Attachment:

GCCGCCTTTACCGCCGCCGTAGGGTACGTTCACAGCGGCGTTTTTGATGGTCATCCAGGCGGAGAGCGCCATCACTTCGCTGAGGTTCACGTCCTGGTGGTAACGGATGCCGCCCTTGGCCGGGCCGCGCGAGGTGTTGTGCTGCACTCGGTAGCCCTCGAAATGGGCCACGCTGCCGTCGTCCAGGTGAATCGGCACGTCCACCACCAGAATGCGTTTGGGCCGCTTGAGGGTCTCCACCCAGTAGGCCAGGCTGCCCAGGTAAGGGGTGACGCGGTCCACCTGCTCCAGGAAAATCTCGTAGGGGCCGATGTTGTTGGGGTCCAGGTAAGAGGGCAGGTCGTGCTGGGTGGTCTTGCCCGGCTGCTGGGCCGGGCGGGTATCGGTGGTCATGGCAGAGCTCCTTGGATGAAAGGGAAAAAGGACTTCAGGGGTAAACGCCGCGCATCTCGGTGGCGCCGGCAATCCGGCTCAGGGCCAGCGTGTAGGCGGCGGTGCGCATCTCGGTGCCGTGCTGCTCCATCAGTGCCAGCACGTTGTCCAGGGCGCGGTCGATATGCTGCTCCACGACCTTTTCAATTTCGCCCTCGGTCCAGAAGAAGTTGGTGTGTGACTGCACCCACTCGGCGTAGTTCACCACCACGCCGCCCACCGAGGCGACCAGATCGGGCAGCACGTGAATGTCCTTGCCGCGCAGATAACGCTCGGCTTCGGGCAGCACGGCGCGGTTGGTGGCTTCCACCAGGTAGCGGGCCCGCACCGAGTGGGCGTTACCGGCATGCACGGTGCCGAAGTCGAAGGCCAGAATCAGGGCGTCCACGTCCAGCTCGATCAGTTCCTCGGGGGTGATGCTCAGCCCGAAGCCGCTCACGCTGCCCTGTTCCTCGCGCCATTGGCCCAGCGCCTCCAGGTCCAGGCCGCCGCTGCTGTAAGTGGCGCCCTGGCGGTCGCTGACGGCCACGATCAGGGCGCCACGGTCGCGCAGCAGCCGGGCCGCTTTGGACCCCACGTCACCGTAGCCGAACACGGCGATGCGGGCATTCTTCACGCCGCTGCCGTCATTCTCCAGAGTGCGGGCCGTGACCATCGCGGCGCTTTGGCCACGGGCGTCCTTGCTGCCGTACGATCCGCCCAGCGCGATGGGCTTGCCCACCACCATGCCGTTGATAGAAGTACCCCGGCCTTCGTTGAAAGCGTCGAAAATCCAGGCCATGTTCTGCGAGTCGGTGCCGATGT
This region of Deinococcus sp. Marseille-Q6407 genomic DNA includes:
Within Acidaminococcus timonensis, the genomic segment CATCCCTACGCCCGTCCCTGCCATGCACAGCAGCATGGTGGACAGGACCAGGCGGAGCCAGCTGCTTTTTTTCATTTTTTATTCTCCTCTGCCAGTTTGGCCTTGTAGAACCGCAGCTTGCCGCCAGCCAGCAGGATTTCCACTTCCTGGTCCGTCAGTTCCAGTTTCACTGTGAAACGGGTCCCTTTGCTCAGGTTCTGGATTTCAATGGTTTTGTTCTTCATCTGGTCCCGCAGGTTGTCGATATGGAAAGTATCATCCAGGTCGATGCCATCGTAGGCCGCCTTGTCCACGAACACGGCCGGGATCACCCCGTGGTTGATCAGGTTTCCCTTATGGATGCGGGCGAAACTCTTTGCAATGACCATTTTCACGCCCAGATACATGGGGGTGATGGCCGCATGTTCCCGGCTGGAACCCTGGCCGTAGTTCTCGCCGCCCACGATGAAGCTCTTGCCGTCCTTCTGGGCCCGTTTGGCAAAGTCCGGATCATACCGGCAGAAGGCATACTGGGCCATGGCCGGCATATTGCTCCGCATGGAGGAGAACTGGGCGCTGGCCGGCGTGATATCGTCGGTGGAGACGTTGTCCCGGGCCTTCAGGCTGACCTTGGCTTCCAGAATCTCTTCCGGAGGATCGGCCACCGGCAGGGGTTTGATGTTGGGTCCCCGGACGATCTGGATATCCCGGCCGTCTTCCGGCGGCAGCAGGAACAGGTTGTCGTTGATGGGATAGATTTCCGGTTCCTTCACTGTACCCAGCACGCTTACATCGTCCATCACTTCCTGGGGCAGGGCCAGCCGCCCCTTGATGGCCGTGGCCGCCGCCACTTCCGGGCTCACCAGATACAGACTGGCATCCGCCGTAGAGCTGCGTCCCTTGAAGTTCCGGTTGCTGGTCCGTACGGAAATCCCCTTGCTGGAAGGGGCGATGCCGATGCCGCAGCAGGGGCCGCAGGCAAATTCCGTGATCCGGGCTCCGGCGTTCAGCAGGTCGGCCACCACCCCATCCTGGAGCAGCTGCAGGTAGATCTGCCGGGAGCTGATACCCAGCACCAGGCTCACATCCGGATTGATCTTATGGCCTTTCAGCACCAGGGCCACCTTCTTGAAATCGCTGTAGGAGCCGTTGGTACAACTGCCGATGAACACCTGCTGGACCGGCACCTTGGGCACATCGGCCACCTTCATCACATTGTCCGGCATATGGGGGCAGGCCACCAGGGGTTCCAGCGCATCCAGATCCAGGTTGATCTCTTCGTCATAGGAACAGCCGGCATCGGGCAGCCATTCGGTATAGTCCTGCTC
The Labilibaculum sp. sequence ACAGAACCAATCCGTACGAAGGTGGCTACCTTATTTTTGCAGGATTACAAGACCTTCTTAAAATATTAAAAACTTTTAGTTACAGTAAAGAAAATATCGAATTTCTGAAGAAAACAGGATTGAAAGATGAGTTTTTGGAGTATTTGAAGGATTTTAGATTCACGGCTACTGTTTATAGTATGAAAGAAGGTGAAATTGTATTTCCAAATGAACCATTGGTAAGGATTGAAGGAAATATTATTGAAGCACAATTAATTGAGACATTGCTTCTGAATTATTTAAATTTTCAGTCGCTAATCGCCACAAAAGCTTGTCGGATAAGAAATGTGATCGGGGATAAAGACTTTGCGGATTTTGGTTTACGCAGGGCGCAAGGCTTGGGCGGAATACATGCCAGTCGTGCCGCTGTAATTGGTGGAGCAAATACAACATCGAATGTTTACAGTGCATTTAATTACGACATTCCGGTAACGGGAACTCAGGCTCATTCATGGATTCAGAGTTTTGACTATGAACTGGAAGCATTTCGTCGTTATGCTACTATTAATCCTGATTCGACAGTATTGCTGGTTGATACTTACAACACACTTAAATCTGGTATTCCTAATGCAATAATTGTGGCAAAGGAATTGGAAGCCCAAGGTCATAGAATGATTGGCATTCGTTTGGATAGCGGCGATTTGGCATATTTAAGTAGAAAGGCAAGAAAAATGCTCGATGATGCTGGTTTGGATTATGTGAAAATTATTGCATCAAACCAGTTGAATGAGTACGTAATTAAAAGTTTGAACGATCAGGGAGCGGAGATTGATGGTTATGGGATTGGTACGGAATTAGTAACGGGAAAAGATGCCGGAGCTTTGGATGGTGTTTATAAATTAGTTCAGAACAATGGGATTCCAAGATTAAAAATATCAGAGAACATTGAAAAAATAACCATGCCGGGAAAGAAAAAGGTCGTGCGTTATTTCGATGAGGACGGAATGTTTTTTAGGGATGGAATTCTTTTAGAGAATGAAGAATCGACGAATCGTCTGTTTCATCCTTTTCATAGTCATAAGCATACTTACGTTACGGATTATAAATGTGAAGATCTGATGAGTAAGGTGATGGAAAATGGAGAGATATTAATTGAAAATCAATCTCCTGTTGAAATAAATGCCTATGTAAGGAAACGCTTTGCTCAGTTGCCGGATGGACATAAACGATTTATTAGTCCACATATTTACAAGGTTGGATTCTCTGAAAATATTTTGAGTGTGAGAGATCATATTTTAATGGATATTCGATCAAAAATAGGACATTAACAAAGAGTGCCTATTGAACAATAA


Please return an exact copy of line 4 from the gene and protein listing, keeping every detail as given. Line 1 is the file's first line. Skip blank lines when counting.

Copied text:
The Labilibaculum sp. sequence ACAGAACCAATCCGTACGAAGGTGGCTACCTTATTTTTGCAGGATTACAAGACCTTCTTAAAATATTAAAAACTTTTAGTTACAGTAAAGAAAATATCGAATTTCTGAAGAAAACAGGATTGAAAGATGAGTTTTTGGAGTATTTGAAGGATTTTAGATTCACGGCTACTGTTTATAGTATGAAAGAAGGTGAAATTGTATTTCCAAATGAACCATTGGTAAGGATTGAAGGAAATATTATTGAAGCACAATTAATTGAGACATTGCTTCTGAATTATTTAAATTTTCAGTCGCTAATCGCCACAAAAGCTTGTCGGATAAGAAATGTGATCGGGGATAAAGACTTTGCGGATTTTGGTTTACGCAGGGCGCAAGGCTTGGGCGGAATACATGCCAGTCGTGCCGCTGTAATTGGTGGAGCAAATACAACATCGAATGTTTACAGTGCATTTAATTACGACATTCCGGTAACGGGAACTCAGGCTCATTCATGGATTCAGAGTTTTGACTATGAACTGGAAGCATTTCGTCGTTATGCTACTATTAATCCTGATTCGACAGTATTGCTGGTTGATACTTACAACACACTTAAATCTGGTATTCCTAATGCAATAATTGTGGCAAAGGAATTGGAAGCCCAAGGTCATAGAATGATTGGCATTCGTTTGGATAGCGGCGATTTGGCATATTTAAGTAGAAAGGCAAGAAAAATGCTCGATGATGCTGGTTTGGATTATGTGAAAATTATTGCATCAAACCAGTTGAATGAGTACGTAATTAAAAGTTTGAACGATCAGGGAGCGGAGATTGATGGTTATGGGATTGGTACGGAATTAGTAACGGGAAAAGATGCCGGAGCTTTGGATGGTGTTTATAAATTAGTTCAGAACAATGGGATTCCAAGATTAAAAATATCAGAGAACATTGAAAAAATAACCATGCCGGGAAAGAAAAAGGTCGTGCGTTATTTCGATGAGGACGGAATGTTTTTTAGGGATGGAATTCTTTTAGAGAATGAAGAATCGACGAATCGTCTGTTTCATCCTTTTCATAGTCATAAGCATACTTACGTTACGGATTATAAATGTGAAGATCTGATGAGTAAGGTGATGGAAAATGGAGAGATATTAATTGAAAATCAATCTCCTGTTGAAATAAATGCCTATGTAAGGAAACGCTTTGCTCAGTTGCCGGATGGACATAAACGATTTATTAGTCCACATATTTACAAGGTTGGATTCTCTGAAAATATTTTGAGTGTGAGAGATCATATTTTAATGGATATTCGATCAAAAATAGGACATTAACAAAGAGTGCCTATTGAACAATAA